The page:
Photo taken in:BrestYear when photo was taken:1941Country name at time of photo:USSRCountry name today:Belarus
This is my brother Abram Fihtman, sergeant of the Red army. This photo was taken in Brest in 1941. My brother sent us this photograph in one of his last letters few months before the Great Patriotic War began.
Abram was born in Odessa in 1916. He studied in a technical school in Odessa and then went to study in the Chemical Production College of Tinned Food Industry. In 1939, a month after WWII began he went to serve in the army. In 1940 Abram wrote us that his commandment decided to send him to study at a military school. We were happy for him, but some time later he wrote that he got a refusal for having relatives abroad. So he stayed to serve in Brest. A year later in late November he came home on leave to visit mother since she was very ill. She had a severe condition and a group of doctors issued a document confirming her hard health condition and on the basis of this document Abram got a leave. Abram came wearing his military uniform. I was turning 14 on those days, but we didn't have any celebration since my mother was dying. She survived. Doctors helped her. My father invited professor from Vinnitsa who came to Zhmerinka to provide medical treatment to the wife of a Party boss. It turned out that the diagnosis of local doctors was wrong.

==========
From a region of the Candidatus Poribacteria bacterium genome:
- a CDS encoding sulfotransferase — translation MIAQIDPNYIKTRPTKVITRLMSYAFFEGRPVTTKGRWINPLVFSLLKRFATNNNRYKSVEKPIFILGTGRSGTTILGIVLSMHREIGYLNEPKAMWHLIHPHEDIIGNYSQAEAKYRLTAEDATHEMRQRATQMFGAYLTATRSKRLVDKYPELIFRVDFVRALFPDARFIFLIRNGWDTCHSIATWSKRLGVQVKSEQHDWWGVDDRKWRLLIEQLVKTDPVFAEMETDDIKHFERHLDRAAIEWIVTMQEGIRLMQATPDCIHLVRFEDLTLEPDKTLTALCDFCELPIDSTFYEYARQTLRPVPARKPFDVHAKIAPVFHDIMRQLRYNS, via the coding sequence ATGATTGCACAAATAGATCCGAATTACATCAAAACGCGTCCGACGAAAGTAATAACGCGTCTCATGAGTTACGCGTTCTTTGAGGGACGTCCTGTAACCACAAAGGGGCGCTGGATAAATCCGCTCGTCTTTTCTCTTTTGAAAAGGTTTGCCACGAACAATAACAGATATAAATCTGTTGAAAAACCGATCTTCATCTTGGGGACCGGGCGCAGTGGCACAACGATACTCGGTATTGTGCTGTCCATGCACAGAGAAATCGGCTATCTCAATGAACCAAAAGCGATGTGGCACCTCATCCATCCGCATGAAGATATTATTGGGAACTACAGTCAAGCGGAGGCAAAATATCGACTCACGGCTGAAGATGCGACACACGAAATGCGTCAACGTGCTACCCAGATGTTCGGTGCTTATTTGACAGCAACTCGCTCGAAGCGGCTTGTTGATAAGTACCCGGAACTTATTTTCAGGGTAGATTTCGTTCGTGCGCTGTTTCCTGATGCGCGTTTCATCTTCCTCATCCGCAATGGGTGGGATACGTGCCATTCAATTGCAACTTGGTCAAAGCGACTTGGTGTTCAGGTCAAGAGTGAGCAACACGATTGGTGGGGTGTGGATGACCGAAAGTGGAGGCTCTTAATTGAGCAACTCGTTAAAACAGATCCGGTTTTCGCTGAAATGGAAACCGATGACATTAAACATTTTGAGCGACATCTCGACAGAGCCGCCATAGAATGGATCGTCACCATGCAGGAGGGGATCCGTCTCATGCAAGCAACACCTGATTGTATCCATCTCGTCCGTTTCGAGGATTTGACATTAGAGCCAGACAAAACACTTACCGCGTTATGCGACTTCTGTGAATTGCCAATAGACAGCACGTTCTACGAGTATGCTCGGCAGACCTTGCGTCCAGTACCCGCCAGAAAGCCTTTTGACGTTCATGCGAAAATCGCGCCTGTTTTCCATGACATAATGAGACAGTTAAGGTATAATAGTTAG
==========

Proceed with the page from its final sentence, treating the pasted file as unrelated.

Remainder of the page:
Everything my brother told me about his military routines was interesting to me. He said that Brest was located on the banks of the Bug River and there were Germans on the opposite bank. Occasionally soldiers talked across the river. Germans shouted in German and Russian soldiers yelled back in Russian. There was nothing alarming about the situation there. A month later in May 1941 we received the last and alarming card from him. He wrote: 'You know, my dearest, that my service will be over in autumn. We shall see each other soon, but ask God that everything is all right'. This was all we had from him. Ten, fifteen, twenty days passed. Middle of June. We are waiting. Then 22 June came. Then it became clear to us that there would be no letter from him. Since Brest is Brest [The fortress with its Harrison few in number made a prolonged defense against Germans from 22 June through the twenties of July 1941]. However, according to the note my father received in 1943, Abram survived in Brest and was at the front for another year. He perished in Leningrad region in May 1942. He was 26 years old.